The study was published in the journal Molecular Psychiatry.
The link between your diet and your mental state
Earlier research has determined that psychiatric disorders are usually aggravated by a poor diet.
The study, which was conducted by researchers from Johns Hopkins Medicine, has revealed that the consumption of cured and processed meats may cause mania, especially in individuals who have already been diagnosed with bipolar disorder. The researchers examined more than 1,000 participants, and the group included persons both with and without psychiatric disorders.
The researchers studied the diets of the volunteers, and the findings showed that people who often consume foods such as hot dogs, jerky, salami, and other processed meats with nitrates had a tendency to be in an abnormally elevated mood state.
This “manic state” is characterized by symptoms such as hyperactivity, persistent insomnia, and unfounded euphoria.
Other cured and processed foods that contain nitrates include:
- Cured meats (e.g., capicola, lardo, pancetta, prosciutto, and salami)
- Deli meat or cold cuts
- Ham and bacon
The study results determined that individuals hospitalized for manic episodes were more than thrice as likely to have consumed nitrate-cured meats compared to those who have never been diagnosed with a serious psychiatric disorder.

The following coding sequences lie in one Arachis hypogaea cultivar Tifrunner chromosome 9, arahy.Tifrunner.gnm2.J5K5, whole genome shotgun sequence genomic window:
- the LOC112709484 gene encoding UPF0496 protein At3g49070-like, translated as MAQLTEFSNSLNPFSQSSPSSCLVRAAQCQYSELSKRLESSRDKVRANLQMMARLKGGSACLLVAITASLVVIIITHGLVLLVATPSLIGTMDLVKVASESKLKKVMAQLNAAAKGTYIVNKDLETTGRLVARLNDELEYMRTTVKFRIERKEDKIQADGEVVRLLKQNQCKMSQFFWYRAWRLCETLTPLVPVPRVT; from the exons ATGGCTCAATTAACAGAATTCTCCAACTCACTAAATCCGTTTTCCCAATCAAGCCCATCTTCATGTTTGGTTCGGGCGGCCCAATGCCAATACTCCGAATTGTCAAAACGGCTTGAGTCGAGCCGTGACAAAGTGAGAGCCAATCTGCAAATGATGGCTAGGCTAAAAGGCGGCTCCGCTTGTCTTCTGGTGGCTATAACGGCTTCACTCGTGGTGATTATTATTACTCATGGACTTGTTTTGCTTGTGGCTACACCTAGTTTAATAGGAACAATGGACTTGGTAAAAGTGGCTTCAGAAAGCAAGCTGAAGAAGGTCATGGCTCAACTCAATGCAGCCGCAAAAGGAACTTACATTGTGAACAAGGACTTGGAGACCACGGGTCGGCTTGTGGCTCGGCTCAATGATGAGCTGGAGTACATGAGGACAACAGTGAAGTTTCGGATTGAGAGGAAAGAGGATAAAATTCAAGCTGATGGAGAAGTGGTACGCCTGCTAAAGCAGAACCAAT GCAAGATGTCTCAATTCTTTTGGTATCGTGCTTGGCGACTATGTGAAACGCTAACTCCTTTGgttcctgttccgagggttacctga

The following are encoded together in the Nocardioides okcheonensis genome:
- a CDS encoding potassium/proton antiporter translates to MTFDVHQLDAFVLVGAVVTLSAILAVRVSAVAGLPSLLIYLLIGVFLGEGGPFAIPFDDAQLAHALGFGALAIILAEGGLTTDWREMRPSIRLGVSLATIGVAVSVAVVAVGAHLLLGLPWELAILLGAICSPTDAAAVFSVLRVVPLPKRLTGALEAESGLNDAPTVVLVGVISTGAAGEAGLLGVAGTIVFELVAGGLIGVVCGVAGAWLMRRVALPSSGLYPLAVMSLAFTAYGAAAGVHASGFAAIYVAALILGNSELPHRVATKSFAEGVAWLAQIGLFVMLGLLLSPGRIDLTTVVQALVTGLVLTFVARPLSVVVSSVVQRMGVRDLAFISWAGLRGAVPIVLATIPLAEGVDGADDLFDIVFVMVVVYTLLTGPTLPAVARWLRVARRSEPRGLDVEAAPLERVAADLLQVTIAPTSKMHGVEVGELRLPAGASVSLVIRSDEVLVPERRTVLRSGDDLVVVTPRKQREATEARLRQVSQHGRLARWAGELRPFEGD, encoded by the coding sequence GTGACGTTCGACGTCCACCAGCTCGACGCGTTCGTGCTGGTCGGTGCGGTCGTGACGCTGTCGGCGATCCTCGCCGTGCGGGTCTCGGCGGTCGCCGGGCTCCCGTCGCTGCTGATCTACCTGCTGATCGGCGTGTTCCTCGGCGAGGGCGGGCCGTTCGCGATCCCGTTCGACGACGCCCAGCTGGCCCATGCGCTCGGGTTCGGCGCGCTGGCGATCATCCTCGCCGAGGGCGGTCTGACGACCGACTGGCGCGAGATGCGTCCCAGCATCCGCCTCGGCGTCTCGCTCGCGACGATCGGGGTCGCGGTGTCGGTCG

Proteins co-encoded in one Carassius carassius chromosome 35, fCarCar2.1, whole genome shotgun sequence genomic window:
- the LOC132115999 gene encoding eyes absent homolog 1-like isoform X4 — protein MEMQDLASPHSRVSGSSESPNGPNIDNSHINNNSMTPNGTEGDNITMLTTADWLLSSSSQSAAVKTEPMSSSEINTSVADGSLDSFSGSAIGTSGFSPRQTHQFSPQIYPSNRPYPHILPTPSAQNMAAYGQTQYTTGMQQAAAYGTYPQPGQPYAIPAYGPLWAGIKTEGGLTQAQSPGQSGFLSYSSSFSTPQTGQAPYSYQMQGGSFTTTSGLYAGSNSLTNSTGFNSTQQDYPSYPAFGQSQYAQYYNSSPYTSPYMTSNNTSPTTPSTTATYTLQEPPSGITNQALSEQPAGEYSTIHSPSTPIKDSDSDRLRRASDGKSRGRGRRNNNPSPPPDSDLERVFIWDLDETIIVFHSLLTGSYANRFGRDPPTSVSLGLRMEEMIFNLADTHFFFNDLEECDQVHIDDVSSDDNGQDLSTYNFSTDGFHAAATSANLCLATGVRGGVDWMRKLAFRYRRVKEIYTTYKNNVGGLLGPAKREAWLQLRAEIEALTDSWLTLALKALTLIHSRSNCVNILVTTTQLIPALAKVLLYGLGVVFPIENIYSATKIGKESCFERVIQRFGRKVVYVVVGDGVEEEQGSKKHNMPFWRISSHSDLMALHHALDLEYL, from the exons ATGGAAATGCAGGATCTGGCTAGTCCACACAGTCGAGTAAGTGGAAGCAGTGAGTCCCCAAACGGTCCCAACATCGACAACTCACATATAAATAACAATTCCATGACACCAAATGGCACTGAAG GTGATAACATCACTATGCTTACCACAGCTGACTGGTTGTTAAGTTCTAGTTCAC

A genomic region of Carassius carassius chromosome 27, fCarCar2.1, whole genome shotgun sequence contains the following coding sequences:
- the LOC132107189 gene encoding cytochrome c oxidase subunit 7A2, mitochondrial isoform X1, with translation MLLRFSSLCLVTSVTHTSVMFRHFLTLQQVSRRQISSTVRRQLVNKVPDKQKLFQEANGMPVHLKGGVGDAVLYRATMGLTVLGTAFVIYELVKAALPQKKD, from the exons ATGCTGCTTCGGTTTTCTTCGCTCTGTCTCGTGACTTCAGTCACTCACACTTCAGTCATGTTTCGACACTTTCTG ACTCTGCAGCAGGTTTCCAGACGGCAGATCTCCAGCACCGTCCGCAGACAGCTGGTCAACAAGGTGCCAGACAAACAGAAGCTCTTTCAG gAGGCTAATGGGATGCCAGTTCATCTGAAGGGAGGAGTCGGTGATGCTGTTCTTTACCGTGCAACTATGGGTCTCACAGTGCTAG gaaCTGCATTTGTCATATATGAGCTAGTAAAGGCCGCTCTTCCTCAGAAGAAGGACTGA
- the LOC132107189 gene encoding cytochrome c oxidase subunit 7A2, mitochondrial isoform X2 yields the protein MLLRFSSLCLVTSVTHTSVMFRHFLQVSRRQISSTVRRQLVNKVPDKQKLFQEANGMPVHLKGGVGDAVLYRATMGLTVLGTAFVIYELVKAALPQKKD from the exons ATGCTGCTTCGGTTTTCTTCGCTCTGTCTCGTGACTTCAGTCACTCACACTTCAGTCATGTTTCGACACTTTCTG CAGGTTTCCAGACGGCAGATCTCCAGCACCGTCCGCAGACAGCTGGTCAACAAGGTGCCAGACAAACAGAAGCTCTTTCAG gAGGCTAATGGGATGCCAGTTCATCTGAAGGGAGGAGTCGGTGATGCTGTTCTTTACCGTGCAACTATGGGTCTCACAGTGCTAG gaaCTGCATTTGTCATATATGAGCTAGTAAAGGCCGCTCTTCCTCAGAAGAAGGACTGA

The researchers have also confirmed that eating certain kinds of food can impact gut bacteria composition and could have a major role in several psychiatric conditions.
Nitrates and mania
In a separate study, scientists analyzed the correlation between nitrates and mania using rat models.
The rats in the study were fed a similar ratio of food with nitrates as a human might consume. The test results revealed that the gut bacteria of the rats that ingested food with nitrates had different patterns than the subjects that didn’t consume the same kind of food.
The researchers also reported differences in their brains that resembled bipolar disorder in humans. This highlights the need for the psychiatric community of healthcare providers to acknowledge the importance of improving one’s diet.
While the cause of many psychiatric disorders remains unknown, genes and family history are often considered factors for these conditions. Researchers are still exploring environmental factors, such as diet, to determine if what a person eats can affect their mental health. (Related: Effects of the Mediterranean-style diet on depression, mental health.)
Research on nitrates and mental health confirms that certain diets, and possibly the amounts and types of bacteria in the gut, can trigger mania and other disorders that affect the brain.
Manic states can endanger individuals because they can make people prone to delusional thinking and risky behavior. Manic states can last weeks or months, and in a lot of cases, manic individuals may need hospitalization. This is alarming since bipolar disorder affects at least one to three percent of the population.
For decades, nitrates have been used to cure and preserve meat. Recent studies have confirmed that the regular consumption of cured meats is associated with neurodegenerative diseases and some types of cancer.
To avoid nitrates in food, make lifestyle changes and follow a healthy diet that includes organic meat, fruits, and vegetables. Proper nutrition can promote brain and cellular health, hormonal balance, and an ideal body chemistry. These factors can help improve your mental health and significantly minimize your risk of developing psychiatric disorders.
To learn more about processed foods and the link between your diet and mental health, visit Mind.news.